Greylisting has achieved an 85% reduction in SPAM making it to our inbox and quarantine folders - this demonstrates the value of the feature.
However, with 3rd party email servers, I am seeing multi-hour delayed mail delivery, due to server farms sending using different IP addresses.
We are B2B and email delays can represent lost sales... just as email lost in quarantine due to excessive SPAM we have to sort through.
I have been adding domain names to the grelist "whitelist" but am looking for a way to generalize and speed up the process... or even (dare I mention it) be proactive.
My suggestion is allow a wildcard for the domain (for example: *.in.us) to catch all Indiana state email addresses or any other of the multi-domain combinations. It would also be convenient to put in an IP range or subnet to handle some of Google's commercial mail services (or other third party systems).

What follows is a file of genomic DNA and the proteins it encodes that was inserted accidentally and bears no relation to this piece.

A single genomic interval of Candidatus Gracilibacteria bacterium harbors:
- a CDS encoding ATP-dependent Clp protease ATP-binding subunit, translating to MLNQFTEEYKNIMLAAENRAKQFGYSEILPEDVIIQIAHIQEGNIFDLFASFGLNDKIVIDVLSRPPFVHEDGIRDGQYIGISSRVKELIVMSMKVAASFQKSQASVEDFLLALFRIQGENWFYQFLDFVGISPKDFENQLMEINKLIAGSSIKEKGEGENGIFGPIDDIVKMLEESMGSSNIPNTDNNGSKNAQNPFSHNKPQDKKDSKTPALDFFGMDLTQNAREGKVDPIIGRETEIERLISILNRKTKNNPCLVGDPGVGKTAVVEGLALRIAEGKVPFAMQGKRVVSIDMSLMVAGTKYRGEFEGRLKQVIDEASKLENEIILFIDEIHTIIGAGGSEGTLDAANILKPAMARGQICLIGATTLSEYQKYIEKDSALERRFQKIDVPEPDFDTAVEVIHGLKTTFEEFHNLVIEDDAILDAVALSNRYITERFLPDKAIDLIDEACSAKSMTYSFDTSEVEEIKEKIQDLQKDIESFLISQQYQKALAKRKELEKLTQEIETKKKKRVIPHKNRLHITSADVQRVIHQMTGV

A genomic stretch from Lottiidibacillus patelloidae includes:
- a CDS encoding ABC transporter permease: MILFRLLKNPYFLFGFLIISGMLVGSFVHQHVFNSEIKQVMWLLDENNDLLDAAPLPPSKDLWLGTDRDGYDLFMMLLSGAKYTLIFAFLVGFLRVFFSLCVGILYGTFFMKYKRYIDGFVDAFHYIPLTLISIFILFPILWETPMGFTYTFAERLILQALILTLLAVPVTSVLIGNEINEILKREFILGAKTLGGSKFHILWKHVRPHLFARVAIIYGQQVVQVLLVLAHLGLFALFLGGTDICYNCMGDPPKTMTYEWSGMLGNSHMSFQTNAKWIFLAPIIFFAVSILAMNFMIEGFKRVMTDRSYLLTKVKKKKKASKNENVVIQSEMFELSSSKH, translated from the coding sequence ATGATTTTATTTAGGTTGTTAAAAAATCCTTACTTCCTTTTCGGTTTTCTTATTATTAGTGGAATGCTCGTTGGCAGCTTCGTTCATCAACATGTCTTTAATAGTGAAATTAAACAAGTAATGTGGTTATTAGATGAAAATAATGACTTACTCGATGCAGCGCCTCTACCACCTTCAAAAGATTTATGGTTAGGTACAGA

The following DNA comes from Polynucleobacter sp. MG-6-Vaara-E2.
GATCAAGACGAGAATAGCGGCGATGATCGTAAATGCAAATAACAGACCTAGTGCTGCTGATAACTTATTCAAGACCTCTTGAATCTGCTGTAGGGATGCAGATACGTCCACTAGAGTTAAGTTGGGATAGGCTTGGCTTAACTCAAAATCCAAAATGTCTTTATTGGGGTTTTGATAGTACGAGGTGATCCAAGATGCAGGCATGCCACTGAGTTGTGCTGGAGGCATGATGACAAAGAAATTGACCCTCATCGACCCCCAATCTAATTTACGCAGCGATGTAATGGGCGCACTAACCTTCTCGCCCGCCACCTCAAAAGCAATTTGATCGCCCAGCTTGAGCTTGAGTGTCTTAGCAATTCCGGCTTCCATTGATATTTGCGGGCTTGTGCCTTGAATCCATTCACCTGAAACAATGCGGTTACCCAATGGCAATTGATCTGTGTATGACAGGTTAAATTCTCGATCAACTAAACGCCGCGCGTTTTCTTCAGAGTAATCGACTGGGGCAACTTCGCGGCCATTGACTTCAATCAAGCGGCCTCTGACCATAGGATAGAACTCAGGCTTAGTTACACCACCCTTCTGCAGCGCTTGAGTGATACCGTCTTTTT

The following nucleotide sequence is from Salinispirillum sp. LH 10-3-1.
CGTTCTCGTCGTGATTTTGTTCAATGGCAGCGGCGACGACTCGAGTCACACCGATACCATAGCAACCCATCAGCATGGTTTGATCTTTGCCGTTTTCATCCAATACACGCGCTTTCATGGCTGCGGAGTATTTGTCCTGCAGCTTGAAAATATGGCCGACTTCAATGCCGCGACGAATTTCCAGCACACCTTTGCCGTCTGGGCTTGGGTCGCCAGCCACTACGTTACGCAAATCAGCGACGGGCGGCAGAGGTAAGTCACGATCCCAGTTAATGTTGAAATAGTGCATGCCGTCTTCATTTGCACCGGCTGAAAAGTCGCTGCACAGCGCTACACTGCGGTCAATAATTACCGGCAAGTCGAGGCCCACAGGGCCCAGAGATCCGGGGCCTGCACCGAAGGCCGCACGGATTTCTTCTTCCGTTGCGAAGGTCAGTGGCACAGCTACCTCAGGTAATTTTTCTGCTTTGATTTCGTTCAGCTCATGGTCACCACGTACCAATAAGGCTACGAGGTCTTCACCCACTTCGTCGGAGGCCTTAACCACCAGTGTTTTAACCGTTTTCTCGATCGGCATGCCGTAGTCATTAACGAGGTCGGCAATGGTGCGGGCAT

I have to agree. The delay due to whitelisting being enabled can be horrendous. I know that retries are controlled by the sending server, but it would be great to be able to be proactive and eliminate the unnecessary send/receive mail server chatter.
I have many employees that subscribe to newsletters and other information sources that do not distribute using conventional email servers. Greylisting -- an awesome feature that removes 2/3 of the spam coming to our server -- currently blocks all of these too. Yes, I can survey all our employees and then manually edit a file using NOTEPAD to add each newsletter's sending domain...but that's not very efficient. Wouldn't it be easier if "Greylisting" simply paid attention either to a master Domain list that is more conveniently maintained on the Console -- or better yet, the Allowed Senders lists maintained by each user. If they have a newsletter they like, drag it into their folder!
I agree with this request. Our primary reason for not turning on greylisting, is because of the delays. Anything that can be done to help speed up the management of speeding up greylisting would be greatly appreciated.
I like Doug VanOrnum's suggestion, of an easy to manage master list, to be used in conjunction with recipient's list of allowed senders.